• CBRT has a challenge of finding enough people and organizations to fund CBRT outreach costs.  We need more underwriters to fund our operating expenses.

 Grand Rapids – Tuesday, November 11th

Your Challenge:

  •  Identifying the blueprint
  • Identifying the gap – between now and where we want to be
  • Identifying the measures
  • Poor situational analysis – lack of internal honesty
  • Too attached to the business to let go / impede going to the next level
  • Too focused on quarterly results and not on long term results
  • Difficulty in creating a culture of empowerment
  • Difficulty identifying the end game
  • Lack of sustainability
  • Poor or lack of leadership or leaders
  • Great companies survive their leaderships / leaders
  • Lack of Passion
  • Lack of Planning
  • Lack of Execution
  • Poor Relationships
  • “If you died today, what happens to your business tomorrow”

The Solution:

  •  Put in outside board in place
  • Allow your board to develop and engage
  • Create great connectivity within the company
  • Define measures / track measures / publish measures
  • Link measures to pay / performance
  • Alignment of vision, mission, values……..all the way to performance reviews
  • Spend time building the blueprint a/k/a “the model” – see things 3 dimensionally
  • Understand the drivers of your blueprint /model
  • Measure your current state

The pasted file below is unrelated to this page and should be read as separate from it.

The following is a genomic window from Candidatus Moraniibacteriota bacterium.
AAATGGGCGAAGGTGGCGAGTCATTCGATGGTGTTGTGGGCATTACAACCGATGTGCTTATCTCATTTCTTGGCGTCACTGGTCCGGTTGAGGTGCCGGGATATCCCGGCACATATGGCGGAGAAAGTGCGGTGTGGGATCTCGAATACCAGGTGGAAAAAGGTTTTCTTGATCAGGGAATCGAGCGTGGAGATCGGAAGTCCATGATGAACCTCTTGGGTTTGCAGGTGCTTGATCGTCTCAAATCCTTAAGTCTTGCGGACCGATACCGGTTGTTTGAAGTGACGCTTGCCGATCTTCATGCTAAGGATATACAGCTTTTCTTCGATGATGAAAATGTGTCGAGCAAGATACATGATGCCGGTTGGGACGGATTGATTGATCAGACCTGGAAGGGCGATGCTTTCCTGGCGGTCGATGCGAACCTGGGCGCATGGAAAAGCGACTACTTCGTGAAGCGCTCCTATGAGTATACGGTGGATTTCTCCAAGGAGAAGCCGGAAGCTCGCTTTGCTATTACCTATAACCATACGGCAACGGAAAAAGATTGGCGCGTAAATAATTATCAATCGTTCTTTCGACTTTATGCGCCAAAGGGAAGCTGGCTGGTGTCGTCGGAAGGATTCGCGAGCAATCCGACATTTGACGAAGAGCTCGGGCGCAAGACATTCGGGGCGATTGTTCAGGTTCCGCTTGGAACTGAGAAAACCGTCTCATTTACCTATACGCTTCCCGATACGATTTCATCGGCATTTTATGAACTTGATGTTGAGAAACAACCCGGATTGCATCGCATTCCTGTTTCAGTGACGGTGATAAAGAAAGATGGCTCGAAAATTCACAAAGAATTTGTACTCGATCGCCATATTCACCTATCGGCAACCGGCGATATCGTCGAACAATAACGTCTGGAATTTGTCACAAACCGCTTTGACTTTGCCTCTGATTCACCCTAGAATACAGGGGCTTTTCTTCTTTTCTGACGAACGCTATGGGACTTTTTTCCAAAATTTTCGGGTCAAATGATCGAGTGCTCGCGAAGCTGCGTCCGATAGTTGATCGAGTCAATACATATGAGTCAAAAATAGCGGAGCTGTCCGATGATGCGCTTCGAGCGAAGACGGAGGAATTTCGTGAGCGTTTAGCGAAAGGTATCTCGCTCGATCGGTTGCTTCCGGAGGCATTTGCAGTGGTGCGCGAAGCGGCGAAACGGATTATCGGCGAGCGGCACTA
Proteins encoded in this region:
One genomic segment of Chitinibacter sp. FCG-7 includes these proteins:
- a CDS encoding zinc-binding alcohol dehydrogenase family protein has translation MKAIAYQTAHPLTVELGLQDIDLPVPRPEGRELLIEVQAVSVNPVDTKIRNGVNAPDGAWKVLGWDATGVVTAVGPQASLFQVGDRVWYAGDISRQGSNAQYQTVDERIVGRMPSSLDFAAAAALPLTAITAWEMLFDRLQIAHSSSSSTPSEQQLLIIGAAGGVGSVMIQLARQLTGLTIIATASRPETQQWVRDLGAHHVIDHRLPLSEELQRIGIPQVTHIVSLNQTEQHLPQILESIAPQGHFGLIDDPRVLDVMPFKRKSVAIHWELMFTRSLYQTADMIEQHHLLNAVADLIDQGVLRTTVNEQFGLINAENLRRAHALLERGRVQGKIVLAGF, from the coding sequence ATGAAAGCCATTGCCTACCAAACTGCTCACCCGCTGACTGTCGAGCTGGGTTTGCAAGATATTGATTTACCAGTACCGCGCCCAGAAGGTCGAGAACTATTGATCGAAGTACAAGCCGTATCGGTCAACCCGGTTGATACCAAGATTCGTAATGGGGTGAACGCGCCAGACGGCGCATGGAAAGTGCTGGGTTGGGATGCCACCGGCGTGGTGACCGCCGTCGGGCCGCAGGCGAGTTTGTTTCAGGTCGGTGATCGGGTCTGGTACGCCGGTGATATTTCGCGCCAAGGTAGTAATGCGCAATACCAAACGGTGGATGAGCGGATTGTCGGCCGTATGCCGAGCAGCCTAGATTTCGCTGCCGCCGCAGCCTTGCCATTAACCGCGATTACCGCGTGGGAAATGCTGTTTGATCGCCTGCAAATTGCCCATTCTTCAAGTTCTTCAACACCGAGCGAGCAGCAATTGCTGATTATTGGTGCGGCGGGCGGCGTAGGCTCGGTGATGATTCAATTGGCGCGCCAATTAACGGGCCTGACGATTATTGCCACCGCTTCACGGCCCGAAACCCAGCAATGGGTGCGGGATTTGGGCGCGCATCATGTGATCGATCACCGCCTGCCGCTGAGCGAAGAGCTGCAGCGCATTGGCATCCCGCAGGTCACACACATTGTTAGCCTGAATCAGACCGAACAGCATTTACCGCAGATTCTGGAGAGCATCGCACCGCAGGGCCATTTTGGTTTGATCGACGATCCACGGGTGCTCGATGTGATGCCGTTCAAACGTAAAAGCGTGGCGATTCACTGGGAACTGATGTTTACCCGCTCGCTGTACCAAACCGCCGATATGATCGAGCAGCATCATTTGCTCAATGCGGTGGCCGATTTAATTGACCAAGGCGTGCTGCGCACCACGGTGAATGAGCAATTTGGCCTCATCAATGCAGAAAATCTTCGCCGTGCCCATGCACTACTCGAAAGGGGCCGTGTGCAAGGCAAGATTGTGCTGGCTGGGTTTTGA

The Take Away:

  •  Measure and audit
  • Visibility of vision, mission, values
  • Create contingency plans both operational and financially
  • Train the trainer – build upon those who are successful
  • Communicate in simple ways issues /problems / measures
  • Build positive relationships and end negative ones

 Grand Rapids – Thursday, November 13th


  • The lack of a Blueprint is indicative of a lack of appreciation for the future.
  • Beware of analysis paralysis, which can undermine the confidence to make decisions.
  • Over-engineering can be stifling, choking off opportunities for innovation, creativity and flexibility.
  • Don’t overlook the need to tend to people’s full scope of needs in our blueprinting – intellectual, physical, emotional and spiritual


  • Remember that a succession plan is just a success plan, without me, and without other current leadership team members.